Natural Life: Cosmological Fine-Tuning as an Argument for Structuralism
Editor's note: In his new book Evolution: Still a Theory in Crisis, Michael Denton not only updates the argument from his groundbreaking Evolution: A Theory in Crisis (1985) but also presents a powerful new critique of Darwinian evolution. This article is one in a series in which Dr. Denton summarizes some of the most important points of the new book. For the full story,get your copy of Evolution: Still a Theory in Crisis. For a limited time, you'll enjoy a 30 percent discount at CreateSpace by using the discount code QBDHMYJH.
Cosmological fine-tuning has long been a staple of the argument for intelligent design. It is, perhaps, not a mere coincidence that the laws of physics must be exactly as they are for life to exist in the cosmos and that, if they were different, life would be impossible. But there is another application of this argument that strongly supports the structuralist understanding of biology that says life is a natural part of the world order.
In the Darwinian view, life is an artifactual thing, something apart from nature, its constituent bio-forms mere "contingent assemblages," artifacts of deep time and chance. This view is surely one of the strangest inferences in the history of human thought, and an inference for which there never was the slightest rational justification
After being in the cold for most of the past 150 years, overshadowed by the "cult of the artifact," the traditional notion that life is an integral part of the natural order has found renewed support in the revelation of 20th-century physics and cosmology that the laws of nature are uniquely fine-tuned to a remarkable degree to generate environmental conditions ideal for life as it exists on earth.
The 20th-century cosmological evidence that the universe is fine-tuned for life is based on the observation that if the various fundamental forces and constants which determine the structure of the cosmos and the properties of its constituents did not have precisely the values they do, there would be no stars, no supernovae, no planets, no atoms, and certainly no life.
If the laws of nature are, for whatever reason, fine-tuned to generate environmental conditions ideally suited to the forms of life that exist on earth, so fine-tuned that, as Davies confesses, "the impression of design is over-whelming,"1 it certainly is not so outrageous to envisage that they might be also biologically fine-tuned to generate the grand hierarchy of forms themselves.
Lawrence Henderson implies in his 1913 classic The Fitness of the Environment that at least the basic biochemical design of life is immanent in the properties of matter and not an artifact of time and chance as Darwinism implies. Further confirmation of the unique chemical fitness of the cosmos for carbon-based life has come from the recent discovery of a vast and growing inventory of organic compounds in space, including some of the key monomers used in the building of the proteins and nucleic acid polymers in extant life on earth. The evidence that the cosmos is uniquely fit for carbon-based life as it exists on earth (including advanced forms utilizing oxidation as an energy source) is now so compelling that in searching for extraterrestrial life, scientists at NASA "follow the water"2 and look for oxygen in the atmospheres of extrasolar planets as a signature of life.3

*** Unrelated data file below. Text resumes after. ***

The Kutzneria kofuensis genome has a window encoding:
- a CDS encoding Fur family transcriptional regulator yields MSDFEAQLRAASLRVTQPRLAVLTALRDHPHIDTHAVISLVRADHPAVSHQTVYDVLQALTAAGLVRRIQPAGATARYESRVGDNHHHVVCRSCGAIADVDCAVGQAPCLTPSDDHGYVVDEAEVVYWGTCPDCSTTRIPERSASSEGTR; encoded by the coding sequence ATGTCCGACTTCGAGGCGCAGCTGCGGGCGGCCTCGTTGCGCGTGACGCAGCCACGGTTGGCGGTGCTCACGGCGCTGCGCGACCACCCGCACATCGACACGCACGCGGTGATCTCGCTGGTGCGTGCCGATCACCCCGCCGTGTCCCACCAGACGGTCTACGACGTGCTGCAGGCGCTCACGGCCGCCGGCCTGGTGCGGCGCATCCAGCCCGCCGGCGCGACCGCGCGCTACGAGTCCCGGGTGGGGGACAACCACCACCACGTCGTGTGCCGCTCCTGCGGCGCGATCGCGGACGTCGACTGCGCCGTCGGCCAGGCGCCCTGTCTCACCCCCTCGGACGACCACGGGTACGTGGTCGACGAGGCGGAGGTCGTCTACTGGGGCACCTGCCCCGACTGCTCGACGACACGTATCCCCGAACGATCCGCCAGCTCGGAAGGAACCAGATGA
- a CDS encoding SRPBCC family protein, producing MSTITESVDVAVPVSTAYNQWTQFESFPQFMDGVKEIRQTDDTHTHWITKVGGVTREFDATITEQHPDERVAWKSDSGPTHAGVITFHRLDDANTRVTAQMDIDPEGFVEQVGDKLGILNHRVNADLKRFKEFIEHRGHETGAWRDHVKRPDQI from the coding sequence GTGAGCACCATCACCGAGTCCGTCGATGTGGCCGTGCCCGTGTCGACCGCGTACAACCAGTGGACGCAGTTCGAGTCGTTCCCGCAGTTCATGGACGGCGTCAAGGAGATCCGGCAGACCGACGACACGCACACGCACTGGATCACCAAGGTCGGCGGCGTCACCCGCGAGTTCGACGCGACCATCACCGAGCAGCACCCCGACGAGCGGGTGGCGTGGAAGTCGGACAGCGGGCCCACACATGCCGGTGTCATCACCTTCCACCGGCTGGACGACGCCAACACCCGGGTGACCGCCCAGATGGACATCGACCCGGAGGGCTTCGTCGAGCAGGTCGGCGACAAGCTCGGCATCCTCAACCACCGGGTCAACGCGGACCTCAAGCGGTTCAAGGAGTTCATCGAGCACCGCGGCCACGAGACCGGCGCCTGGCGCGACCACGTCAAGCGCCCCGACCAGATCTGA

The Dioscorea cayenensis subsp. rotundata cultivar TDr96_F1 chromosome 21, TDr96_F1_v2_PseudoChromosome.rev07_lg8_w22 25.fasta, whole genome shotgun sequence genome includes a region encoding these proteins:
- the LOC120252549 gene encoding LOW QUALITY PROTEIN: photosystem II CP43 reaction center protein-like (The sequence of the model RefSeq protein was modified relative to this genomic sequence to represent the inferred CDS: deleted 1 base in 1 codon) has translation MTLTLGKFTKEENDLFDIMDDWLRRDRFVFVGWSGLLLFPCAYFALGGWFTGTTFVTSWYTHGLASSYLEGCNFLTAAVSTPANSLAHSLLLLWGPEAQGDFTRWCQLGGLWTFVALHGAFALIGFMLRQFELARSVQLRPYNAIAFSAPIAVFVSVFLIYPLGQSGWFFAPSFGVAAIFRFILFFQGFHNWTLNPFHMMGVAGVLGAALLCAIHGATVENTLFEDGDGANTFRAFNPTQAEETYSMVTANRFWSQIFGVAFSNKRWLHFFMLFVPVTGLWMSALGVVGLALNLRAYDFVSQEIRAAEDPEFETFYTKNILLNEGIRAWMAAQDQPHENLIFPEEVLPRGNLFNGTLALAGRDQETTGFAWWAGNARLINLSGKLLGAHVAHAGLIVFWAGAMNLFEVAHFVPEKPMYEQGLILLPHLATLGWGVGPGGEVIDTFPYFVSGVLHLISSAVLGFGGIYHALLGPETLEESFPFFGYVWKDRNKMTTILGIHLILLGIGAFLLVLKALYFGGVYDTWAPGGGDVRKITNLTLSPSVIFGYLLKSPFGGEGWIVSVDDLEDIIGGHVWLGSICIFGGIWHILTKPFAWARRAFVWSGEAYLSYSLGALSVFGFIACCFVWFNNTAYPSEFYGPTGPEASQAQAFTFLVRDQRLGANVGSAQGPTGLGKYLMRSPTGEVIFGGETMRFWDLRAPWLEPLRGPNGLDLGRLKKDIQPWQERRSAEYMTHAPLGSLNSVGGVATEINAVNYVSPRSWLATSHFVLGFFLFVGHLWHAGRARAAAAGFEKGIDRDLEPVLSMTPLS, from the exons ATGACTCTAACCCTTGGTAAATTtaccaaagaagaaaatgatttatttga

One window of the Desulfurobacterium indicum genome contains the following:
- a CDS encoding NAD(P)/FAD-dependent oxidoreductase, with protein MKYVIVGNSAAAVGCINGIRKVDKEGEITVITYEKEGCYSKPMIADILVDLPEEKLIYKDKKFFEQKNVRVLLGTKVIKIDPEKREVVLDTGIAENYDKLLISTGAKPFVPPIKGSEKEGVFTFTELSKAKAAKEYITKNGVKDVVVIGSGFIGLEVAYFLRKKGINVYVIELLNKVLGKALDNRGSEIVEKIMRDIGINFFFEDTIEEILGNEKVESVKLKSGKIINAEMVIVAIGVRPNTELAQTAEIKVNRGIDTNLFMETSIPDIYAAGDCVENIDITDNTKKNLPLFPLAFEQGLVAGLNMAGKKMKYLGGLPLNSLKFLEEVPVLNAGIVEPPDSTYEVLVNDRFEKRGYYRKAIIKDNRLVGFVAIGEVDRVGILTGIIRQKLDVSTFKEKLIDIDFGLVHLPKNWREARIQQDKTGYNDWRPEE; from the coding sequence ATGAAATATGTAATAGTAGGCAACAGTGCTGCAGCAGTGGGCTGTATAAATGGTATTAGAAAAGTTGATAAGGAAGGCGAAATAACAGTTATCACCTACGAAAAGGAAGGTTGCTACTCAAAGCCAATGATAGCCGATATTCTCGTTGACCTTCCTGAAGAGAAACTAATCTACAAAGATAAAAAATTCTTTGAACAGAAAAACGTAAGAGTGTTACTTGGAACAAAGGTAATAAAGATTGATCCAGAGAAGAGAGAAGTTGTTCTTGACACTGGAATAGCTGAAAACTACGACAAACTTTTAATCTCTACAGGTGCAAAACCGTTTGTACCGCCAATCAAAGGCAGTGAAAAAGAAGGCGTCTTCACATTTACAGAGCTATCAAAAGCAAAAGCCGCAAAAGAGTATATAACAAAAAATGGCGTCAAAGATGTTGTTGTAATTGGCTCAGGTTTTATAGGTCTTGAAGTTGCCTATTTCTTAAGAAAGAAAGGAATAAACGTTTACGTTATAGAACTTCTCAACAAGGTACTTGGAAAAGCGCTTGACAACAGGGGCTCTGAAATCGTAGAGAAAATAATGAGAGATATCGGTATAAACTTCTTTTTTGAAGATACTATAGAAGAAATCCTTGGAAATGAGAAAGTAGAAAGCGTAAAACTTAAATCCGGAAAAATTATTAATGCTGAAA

The discovery that the cosmos is fine-tuned in this way provides powerful circumstantial support for the "laws of form" biology and the notion that life's basic designs -- the taxa-defining novelties, Bauplans, etc. -- are immanent in the world-order. If nature is so fine-tuned for life's environment, might the fine-tuning not also extend to the generative arena and include a set of laws of form, geared to actualize the forms of life on earth? The extrapolation is intriguing and very hard to resist. It is particularly hard to resist considering that the fitness of the cosmic, chemical, and physiological environment for life as it exists on earth does not stop with simple microbial life. It extends even to higher organisms like ourselves.
There is no doubt this cosmological fine-tuning provides a very powerful line of circumstantial evidence, drawn ironically from outside the biological sciences, for a return to a structuralist biology and the notion that life's origin and evolution were built into the order of nature from the moment of the Big Bang.
(1) Davies, The Cosmic Blueprint, 201.
(2) Baross, Benner, et al., The Limits of Organic Life in Planetary Systems, 5.
(3) Shawn D. Domagal-Goldman, Antígona Segura, Mark W. Claire, Tyler D. Robinson, and Victoria S. Meadows, "Abiotic Ozone And Oxygen in Atmospheres Similar to Prebiotic Earth," The Astrophysical Journal 792, no. 2 (August 20, 2014): 90, doi:10.1088/0004-637X/792/2/90; The existence of oxygen is also considered a necessity for complex life. See David C. Catling, Christopher R. Glein, Kevin J. Zahnle, and Christopher P. McKay, "Why O2 Is Required by Complex Life on Habitable Planets and the Concept of Planetary 'Oxygenation Time,'" Astrobiology 5, no. 3 (June 2005): 415-438, doi:10.1089/ast.2005.5.415.
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